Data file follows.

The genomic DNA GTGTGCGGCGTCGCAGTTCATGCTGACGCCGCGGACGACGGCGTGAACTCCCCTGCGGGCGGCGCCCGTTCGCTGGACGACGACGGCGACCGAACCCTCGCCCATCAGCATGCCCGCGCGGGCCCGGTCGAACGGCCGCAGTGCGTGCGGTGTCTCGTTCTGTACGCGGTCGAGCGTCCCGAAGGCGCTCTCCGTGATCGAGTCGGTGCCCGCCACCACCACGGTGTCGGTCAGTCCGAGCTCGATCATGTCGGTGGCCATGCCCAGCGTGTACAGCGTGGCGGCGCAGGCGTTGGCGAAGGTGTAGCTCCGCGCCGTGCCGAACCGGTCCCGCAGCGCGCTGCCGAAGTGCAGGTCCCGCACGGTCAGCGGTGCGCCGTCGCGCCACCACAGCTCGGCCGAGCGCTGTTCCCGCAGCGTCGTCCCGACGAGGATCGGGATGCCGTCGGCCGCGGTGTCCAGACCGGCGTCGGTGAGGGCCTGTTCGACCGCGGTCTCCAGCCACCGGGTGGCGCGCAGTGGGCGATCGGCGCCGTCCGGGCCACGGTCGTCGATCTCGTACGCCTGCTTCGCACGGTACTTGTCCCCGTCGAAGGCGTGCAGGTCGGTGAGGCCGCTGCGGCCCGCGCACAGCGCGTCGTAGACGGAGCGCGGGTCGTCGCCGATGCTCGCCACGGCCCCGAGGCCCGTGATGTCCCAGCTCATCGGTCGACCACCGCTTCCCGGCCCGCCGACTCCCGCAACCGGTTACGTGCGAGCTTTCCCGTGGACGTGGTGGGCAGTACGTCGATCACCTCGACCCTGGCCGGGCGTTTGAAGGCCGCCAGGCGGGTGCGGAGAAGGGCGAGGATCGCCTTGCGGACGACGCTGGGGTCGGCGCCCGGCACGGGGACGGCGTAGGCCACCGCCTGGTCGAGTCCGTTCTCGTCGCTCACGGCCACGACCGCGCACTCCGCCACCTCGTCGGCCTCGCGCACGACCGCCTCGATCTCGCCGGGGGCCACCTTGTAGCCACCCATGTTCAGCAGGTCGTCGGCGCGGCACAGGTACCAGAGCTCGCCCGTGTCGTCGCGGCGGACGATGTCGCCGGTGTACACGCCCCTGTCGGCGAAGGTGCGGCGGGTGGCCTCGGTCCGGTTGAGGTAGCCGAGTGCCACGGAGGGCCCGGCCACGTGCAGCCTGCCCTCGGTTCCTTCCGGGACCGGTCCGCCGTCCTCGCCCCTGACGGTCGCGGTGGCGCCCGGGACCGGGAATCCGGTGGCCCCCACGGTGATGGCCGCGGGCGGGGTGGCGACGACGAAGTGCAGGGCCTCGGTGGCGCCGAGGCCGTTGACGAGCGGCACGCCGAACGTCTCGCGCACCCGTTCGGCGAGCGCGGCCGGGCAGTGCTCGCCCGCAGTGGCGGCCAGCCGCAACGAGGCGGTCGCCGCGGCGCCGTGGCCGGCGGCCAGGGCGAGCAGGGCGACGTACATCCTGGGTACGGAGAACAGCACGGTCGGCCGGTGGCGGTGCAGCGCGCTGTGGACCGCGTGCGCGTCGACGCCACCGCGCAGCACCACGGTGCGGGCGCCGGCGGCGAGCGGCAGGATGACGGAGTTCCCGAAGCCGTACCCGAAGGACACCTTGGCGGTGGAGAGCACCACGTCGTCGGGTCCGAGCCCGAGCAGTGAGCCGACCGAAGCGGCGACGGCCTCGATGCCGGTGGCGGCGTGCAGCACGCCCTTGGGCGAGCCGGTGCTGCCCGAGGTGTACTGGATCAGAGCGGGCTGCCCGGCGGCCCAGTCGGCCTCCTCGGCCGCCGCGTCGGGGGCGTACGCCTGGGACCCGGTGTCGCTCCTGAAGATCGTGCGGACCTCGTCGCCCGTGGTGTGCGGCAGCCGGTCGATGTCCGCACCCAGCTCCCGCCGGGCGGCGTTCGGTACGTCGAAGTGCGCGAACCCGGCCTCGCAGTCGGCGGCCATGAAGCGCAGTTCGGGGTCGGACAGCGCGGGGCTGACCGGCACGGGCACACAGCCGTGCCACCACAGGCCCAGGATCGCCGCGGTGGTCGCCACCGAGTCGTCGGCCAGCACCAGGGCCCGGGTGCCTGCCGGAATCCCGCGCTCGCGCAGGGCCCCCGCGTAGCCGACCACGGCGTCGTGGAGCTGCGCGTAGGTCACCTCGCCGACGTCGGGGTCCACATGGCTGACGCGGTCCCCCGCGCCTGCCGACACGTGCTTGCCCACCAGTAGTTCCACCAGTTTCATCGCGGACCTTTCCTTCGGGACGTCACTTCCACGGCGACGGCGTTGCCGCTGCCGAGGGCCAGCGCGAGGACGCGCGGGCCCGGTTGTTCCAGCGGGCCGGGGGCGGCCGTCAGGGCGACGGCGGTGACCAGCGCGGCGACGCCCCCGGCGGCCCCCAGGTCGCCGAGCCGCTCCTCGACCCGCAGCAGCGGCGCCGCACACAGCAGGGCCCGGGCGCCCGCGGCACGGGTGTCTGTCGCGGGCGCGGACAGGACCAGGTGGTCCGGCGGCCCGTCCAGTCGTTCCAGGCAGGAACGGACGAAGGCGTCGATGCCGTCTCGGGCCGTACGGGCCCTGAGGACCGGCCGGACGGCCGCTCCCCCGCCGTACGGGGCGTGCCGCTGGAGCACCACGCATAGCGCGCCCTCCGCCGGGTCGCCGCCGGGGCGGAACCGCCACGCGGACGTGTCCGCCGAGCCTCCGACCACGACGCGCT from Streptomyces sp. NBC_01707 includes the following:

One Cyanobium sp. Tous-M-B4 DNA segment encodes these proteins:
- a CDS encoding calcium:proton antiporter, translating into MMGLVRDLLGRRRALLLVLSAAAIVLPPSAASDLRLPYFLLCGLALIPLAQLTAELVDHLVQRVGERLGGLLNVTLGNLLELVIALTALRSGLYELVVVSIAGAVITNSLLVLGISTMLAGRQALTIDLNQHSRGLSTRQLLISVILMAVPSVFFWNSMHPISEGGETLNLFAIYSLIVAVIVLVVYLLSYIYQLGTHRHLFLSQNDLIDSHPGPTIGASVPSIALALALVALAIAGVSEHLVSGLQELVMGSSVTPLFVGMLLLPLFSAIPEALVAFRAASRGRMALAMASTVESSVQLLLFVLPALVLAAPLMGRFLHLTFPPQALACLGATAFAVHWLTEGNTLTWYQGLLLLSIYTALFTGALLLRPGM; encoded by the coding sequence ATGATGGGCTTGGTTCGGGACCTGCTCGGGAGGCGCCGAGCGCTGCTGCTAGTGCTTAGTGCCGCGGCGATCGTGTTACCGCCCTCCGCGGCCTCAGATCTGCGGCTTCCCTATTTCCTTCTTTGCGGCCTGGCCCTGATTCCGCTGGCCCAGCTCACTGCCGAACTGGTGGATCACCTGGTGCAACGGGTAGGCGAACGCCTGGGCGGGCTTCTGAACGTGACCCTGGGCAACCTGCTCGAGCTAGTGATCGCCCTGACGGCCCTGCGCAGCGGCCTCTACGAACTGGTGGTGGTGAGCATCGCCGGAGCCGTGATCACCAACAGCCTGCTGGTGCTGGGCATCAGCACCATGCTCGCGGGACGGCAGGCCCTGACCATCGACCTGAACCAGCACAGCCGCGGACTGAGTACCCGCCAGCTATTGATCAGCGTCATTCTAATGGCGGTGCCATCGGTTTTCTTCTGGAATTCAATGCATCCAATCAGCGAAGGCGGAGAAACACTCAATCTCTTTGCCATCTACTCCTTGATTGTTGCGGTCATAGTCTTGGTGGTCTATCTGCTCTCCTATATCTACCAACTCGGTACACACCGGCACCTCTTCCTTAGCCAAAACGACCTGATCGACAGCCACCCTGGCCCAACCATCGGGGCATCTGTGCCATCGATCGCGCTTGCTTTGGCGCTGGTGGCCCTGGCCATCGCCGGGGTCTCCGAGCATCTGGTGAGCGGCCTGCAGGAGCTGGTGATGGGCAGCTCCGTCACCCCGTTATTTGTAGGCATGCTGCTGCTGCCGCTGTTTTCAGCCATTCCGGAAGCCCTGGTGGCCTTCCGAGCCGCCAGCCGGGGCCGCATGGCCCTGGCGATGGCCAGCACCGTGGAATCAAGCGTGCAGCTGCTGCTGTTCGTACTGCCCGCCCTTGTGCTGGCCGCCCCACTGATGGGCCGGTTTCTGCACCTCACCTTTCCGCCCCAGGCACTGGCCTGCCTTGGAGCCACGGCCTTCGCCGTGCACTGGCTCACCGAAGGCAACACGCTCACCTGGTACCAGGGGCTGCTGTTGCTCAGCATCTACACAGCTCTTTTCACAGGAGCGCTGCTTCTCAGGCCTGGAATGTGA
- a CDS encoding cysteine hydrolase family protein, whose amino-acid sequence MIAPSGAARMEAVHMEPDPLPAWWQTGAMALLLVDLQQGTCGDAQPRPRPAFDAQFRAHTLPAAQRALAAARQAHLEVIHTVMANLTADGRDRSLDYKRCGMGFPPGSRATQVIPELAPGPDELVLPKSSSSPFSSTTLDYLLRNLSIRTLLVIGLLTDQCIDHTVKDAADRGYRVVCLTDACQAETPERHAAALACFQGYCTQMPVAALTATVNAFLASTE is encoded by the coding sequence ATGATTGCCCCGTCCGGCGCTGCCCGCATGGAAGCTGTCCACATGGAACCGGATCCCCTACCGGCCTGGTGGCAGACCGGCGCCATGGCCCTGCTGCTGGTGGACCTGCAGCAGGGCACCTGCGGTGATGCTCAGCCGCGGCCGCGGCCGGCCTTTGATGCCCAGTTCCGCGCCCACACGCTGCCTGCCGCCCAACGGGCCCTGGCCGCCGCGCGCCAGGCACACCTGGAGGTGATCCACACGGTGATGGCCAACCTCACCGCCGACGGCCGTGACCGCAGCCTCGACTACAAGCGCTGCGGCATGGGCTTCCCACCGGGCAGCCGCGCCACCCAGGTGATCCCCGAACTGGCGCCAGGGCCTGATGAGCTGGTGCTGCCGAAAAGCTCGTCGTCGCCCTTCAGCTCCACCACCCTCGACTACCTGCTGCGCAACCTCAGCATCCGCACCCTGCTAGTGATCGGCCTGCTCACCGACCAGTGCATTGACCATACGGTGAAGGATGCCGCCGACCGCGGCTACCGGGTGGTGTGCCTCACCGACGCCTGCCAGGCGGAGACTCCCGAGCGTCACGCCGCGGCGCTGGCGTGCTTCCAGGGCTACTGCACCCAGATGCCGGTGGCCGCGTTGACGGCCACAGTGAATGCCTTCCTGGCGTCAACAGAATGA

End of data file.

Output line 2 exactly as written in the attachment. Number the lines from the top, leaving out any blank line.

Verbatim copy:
One Cyanobium sp. Tous-M-B4 DNA segment encodes these proteins: